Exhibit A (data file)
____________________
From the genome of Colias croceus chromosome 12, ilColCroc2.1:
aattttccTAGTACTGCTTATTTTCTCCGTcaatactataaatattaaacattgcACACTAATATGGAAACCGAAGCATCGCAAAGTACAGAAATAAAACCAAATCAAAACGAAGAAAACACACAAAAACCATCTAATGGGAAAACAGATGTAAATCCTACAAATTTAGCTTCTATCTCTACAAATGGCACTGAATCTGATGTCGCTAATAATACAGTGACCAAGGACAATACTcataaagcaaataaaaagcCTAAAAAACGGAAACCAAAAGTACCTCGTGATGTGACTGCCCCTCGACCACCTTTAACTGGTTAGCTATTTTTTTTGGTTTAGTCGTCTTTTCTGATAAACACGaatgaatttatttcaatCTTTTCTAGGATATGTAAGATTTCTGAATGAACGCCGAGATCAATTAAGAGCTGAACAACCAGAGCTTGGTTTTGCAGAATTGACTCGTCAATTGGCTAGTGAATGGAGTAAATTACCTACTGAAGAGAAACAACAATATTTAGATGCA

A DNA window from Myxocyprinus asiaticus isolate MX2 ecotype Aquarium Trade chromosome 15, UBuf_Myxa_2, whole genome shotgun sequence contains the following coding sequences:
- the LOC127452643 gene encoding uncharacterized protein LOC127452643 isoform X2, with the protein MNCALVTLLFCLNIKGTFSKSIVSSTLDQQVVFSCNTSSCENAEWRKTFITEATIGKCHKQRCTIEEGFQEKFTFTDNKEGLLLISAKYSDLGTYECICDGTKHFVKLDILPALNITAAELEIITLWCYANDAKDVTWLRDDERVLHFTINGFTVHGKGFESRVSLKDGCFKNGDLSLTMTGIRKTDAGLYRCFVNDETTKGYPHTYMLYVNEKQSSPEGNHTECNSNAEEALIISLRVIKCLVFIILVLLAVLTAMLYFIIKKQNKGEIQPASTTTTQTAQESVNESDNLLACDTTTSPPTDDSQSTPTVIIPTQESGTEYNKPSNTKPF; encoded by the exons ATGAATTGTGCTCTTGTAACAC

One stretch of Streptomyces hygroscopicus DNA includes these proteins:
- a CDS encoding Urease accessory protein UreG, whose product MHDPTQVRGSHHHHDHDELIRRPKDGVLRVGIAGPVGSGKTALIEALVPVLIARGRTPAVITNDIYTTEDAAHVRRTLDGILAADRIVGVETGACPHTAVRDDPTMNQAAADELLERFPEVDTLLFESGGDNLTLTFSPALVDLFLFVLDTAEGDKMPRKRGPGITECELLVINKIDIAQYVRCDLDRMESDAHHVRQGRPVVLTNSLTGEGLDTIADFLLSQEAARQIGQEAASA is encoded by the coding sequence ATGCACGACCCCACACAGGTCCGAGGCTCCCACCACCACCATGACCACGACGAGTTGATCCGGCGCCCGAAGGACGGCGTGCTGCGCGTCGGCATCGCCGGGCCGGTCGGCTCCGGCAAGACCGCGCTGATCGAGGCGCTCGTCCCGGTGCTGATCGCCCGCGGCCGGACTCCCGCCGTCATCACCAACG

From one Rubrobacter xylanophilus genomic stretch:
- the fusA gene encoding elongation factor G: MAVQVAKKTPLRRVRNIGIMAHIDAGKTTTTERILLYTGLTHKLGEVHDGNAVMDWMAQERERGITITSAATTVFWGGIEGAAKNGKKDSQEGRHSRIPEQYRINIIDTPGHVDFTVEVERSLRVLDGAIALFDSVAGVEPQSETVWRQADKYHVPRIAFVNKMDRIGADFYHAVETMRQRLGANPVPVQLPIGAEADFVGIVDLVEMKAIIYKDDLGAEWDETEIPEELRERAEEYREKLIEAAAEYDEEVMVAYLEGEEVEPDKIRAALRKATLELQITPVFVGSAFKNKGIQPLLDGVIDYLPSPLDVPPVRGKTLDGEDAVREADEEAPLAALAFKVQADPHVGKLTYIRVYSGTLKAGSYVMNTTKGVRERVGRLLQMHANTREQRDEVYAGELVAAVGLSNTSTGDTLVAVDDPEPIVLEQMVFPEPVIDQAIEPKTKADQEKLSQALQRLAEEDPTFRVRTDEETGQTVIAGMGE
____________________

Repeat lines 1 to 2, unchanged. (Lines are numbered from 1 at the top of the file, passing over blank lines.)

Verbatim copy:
From the genome of Colias croceus chromosome 12, ilColCroc2.1:
aattttccTAGTACTGCTTATTTTCTCCGTcaatactataaatattaaacattgcACACTAATATGGAAACCGAAGCATCGCAAAGTACAGAAATAAAACCAAATCAAAACGAAGAAAACACACAAAAACCATCTAATGGGAAAACAGATGTAAATCCTACAAATTTAGCTTCTATCTCTACAAATGGCACTGAATCTGATGTCGCTAATAATACAGTGACCAAGGACAATACTcataaagcaaataaaaagcCTAAAAAACGGAAACCAAAAGTACCTCGTGATGTGACTGCCCCTCGACCACCTTTAACTGGTTAGCTATTTTTTTTGGTTTAGTCGTCTTTTCTGATAAACACGaatgaatttatttcaatCTTTTCTAGGATATGTAAGATTTCTGAATGAACGCCGAGATCAATTAAGAGCTGAACAACCAGAGCTTGGTTTTGCAGAATTGACTCGTCAATTGGCTAGTGAATGGAGTAAATTACCTACTGAAGAGAAACAACAATATTTAGATGCA